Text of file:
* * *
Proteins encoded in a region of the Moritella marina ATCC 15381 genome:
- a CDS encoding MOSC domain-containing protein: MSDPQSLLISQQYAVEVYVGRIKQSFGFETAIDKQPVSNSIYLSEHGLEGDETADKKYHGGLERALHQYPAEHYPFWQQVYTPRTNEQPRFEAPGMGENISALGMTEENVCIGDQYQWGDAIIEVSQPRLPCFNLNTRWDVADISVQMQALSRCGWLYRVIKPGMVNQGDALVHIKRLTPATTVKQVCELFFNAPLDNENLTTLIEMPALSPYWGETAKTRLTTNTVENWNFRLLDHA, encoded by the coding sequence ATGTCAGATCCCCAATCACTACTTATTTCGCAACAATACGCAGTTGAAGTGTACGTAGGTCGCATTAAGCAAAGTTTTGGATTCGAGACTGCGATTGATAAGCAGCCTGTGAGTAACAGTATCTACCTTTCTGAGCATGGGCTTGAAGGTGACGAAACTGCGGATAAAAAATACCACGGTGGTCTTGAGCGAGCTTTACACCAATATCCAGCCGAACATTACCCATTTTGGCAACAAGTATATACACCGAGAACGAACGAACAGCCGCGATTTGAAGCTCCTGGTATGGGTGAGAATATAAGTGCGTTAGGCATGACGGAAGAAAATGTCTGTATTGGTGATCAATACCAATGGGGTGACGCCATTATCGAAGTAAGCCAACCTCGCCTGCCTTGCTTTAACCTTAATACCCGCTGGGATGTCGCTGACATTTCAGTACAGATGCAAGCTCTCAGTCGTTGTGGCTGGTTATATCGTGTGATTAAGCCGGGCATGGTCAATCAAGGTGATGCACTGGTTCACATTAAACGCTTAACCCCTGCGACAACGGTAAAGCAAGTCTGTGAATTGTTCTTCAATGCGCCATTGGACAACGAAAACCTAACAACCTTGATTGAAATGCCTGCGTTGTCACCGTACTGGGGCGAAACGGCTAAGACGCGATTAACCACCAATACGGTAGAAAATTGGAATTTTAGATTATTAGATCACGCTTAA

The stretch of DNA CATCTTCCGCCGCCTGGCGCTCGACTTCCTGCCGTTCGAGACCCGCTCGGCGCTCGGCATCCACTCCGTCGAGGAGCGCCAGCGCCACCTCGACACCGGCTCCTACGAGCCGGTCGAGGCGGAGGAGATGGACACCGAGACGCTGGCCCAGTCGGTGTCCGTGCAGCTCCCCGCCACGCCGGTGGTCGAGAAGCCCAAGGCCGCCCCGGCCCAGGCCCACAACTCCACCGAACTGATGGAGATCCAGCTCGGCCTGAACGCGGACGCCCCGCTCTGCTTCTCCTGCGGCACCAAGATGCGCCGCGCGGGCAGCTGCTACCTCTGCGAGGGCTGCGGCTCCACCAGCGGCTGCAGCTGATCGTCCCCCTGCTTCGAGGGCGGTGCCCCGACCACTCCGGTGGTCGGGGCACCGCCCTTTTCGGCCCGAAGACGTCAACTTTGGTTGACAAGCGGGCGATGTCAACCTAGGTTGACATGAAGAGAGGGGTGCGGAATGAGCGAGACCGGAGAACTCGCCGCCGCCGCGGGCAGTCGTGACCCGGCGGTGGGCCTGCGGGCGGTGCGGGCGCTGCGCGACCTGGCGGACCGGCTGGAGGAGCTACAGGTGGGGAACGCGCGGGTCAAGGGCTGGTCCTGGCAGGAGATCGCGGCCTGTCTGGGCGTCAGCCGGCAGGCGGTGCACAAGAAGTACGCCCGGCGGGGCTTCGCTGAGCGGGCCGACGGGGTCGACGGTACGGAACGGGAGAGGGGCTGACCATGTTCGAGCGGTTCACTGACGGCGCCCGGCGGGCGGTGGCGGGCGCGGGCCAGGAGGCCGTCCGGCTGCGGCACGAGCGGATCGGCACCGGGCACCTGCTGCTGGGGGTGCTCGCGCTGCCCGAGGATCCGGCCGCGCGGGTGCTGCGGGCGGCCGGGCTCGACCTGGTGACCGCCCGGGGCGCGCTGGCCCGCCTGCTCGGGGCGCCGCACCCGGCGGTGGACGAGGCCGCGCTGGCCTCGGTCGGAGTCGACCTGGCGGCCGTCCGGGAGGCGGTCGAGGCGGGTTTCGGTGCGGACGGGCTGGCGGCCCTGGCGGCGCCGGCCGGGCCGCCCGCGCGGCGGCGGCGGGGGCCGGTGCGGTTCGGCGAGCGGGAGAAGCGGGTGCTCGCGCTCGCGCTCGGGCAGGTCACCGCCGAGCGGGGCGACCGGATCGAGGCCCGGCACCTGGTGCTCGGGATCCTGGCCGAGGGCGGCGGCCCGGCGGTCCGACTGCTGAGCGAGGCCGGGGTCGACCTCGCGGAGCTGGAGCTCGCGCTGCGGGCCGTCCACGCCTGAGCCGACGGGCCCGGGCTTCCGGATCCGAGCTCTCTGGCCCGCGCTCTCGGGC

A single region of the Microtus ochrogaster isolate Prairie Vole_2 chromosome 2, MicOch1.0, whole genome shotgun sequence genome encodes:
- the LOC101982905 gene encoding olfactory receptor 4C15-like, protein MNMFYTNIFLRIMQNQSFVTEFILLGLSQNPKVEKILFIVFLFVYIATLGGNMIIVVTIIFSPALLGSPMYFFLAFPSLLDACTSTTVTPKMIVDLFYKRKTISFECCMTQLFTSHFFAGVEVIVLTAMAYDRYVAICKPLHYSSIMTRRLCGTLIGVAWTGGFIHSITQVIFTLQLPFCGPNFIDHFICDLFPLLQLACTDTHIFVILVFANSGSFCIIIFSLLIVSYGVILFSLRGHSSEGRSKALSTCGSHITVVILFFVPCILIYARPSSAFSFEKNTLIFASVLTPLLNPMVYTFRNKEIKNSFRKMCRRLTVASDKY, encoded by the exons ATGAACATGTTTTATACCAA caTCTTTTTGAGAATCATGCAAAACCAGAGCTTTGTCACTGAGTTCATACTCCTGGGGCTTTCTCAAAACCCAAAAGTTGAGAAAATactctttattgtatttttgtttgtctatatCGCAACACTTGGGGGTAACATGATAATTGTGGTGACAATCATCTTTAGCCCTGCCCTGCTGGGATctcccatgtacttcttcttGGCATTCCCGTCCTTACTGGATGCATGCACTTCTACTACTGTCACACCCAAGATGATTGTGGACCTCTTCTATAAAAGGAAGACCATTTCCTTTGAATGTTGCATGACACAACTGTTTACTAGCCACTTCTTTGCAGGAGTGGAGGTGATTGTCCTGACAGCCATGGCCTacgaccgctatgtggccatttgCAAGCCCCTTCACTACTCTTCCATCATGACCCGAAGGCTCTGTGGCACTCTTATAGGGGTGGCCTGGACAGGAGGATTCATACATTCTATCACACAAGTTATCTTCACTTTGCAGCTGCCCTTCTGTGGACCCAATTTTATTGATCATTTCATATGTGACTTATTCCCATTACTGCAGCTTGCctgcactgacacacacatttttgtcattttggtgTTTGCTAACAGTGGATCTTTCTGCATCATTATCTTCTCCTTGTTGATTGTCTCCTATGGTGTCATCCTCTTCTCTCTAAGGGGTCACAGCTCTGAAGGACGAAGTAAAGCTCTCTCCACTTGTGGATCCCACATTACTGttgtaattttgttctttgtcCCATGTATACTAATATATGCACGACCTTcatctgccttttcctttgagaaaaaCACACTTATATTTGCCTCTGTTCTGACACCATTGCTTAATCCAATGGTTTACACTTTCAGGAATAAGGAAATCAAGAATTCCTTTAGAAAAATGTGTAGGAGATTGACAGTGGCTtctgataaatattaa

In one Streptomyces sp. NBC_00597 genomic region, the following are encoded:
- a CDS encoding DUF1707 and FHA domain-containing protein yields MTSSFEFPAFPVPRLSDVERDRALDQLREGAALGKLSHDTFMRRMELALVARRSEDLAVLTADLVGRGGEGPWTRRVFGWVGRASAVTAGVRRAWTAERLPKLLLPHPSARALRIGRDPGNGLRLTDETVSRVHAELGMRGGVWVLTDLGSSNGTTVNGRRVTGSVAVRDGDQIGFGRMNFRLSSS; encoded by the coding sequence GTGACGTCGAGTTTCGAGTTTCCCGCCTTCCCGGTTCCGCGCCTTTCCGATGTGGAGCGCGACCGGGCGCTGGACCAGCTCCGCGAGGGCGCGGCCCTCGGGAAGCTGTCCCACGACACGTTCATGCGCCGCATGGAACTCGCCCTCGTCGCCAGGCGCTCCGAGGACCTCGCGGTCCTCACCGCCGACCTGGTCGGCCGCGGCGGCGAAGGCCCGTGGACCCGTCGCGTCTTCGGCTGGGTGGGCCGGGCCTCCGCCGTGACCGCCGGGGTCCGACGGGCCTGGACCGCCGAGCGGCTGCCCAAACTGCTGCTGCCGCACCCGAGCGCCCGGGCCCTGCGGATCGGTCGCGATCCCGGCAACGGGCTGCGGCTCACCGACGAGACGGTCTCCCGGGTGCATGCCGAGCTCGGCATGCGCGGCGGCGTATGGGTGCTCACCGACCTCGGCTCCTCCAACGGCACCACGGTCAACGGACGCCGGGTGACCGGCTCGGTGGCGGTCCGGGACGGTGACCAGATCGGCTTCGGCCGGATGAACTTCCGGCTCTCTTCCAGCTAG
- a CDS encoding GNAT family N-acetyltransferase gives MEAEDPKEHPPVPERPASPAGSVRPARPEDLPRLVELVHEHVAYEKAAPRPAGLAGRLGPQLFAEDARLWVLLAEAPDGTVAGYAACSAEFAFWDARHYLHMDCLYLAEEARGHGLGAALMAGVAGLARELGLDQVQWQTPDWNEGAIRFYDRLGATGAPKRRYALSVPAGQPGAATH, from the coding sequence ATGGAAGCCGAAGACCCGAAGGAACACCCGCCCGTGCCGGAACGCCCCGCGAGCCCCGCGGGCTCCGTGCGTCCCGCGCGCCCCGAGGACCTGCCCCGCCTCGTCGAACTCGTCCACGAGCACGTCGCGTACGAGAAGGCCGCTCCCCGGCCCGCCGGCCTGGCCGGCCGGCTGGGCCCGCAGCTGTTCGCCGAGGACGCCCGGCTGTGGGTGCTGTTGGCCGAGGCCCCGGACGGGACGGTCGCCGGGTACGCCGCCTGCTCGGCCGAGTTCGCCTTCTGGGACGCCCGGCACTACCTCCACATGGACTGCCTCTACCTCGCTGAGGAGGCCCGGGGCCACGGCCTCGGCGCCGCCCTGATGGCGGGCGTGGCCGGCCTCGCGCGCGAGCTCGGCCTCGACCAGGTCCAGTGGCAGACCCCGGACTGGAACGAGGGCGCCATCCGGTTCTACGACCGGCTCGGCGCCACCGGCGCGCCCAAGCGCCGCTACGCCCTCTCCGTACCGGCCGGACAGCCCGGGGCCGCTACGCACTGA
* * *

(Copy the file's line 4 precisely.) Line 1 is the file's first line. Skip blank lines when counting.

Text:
A single region of the Microtus ochrogaster isolate Prairie Vole_2 chromosome 2, MicOch1.0, whole genome shotgun sequence genome encodes: